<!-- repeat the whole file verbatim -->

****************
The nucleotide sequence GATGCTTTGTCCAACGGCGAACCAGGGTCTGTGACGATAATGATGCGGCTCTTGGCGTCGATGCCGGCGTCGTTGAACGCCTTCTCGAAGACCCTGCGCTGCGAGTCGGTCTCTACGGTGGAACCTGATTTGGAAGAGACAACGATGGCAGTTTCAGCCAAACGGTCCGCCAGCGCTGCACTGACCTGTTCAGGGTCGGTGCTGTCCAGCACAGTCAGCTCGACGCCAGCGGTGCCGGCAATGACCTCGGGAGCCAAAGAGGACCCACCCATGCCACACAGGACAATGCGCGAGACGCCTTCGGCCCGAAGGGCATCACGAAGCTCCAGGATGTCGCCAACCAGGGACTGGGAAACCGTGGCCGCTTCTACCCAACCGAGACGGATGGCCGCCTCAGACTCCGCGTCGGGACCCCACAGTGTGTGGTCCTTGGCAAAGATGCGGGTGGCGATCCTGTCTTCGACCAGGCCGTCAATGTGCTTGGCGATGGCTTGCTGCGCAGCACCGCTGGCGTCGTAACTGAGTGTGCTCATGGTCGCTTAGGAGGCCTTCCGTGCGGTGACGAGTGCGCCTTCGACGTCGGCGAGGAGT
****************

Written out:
The nucleotide sequence GATGCTTTGTCCAACGGCGAACCAGGGTCTGTGACGATAATGATGCGGCTCTTGGCGTCGATGCCGGCGTCGTTGAACGCCTTCTCGAAGACCCTGCGCTGCGAGTCGGTCTCTACGGTGGAACCTGATTTGGAAGAGACAACGATGGCAGTTTCAGCCAAACGGTCCGCCAGCGCTGCACTGACCTGTTCAGGGTCGGTGCTGTCCAGCACAGTCAGCTCGACGCCAGCGGTGCCGGCAATGACCTCGGGAGCCAAAGAGGACCCACCCATGCCACACAGGACAATGCGCGAGACGCCTTCGGCCCGAAGGGCATCACGAAGCTCCAGGATGTCGCCAACCAGGGACTGGGAAACCGTGGCCGCTTCTACCCAACCGAGACGGATGGCCGCCTCAGACTCCGCGTCGGGACCCCACAGTGTGTGGTCCTTGGCAAAGATGCGGGTGGCGATCCTGTCTTCGACCAGGCCGTCAATGTGCTTGGCGATGGCTTGCTGCGCAGCACCGCTGGCGTCGTAACTGAGTGTGCTCATGGTCGCTTAGGAGGCCTTCCGTGCGGTGACGAGTGCGCCTTCGACGTCGGCGAGGAGT